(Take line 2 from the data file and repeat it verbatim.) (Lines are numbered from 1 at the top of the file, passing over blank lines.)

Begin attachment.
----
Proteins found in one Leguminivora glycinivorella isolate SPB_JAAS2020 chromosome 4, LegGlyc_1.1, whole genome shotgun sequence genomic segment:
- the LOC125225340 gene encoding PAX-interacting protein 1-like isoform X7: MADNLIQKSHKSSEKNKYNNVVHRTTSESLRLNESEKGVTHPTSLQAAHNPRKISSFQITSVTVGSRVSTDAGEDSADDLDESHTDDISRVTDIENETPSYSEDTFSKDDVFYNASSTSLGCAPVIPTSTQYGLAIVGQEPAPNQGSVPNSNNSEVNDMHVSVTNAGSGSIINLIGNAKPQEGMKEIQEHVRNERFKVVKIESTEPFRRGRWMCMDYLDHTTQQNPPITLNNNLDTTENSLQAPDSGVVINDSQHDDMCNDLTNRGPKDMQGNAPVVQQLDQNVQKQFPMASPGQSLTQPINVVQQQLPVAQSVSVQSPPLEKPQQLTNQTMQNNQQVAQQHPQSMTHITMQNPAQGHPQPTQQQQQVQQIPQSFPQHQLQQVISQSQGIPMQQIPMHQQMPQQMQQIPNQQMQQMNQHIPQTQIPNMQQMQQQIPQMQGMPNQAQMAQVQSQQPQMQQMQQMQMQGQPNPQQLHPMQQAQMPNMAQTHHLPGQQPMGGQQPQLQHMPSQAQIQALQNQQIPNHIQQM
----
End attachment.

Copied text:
- the LOC125225340 gene encoding PAX-interacting protein 1-like isoform X7: MADNLIQKSHKSSEKNKYNNVVHRTTSESLRLNESEKGVTHPTSLQAAHNPRKISSFQITSVTVGSRVSTDAGEDSADDLDESHTDDISRVTDIENETPSYSEDTFSKDDVFYNASSTSLGCAPVIPTSTQYGLAIVGQEPAPNQGSVPNSNNSEVNDMHVSVTNAGSGSIINLIGNAKPQEGMKEIQEHVRNERFKVVKIESTEPFRRGRWMCMDYLDHTTQQNPPITLNNNLDTTENSLQAPDSGVVINDSQHDDMCNDLTNRGPKDMQGNAPVVQQLDQNVQKQFPMASPGQSLTQPINVVQQQLPVAQSVSVQSPPLEKPQQLTNQTMQNNQQVAQQHPQSMTHITMQNPAQGHPQPTQQQQQVQQIPQSFPQHQLQQVISQSQGIPMQQIPMHQQMPQQMQQIPNQQMQQMNQHIPQTQIPNMQQMQQQIPQMQGMPNQAQMAQVQSQQPQMQQMQQMQMQGQPNPQQLHPMQQAQMPNMAQTHHLPGQQPMGGQQPQLQHMPSQAQIQALQNQQIPNHIQQM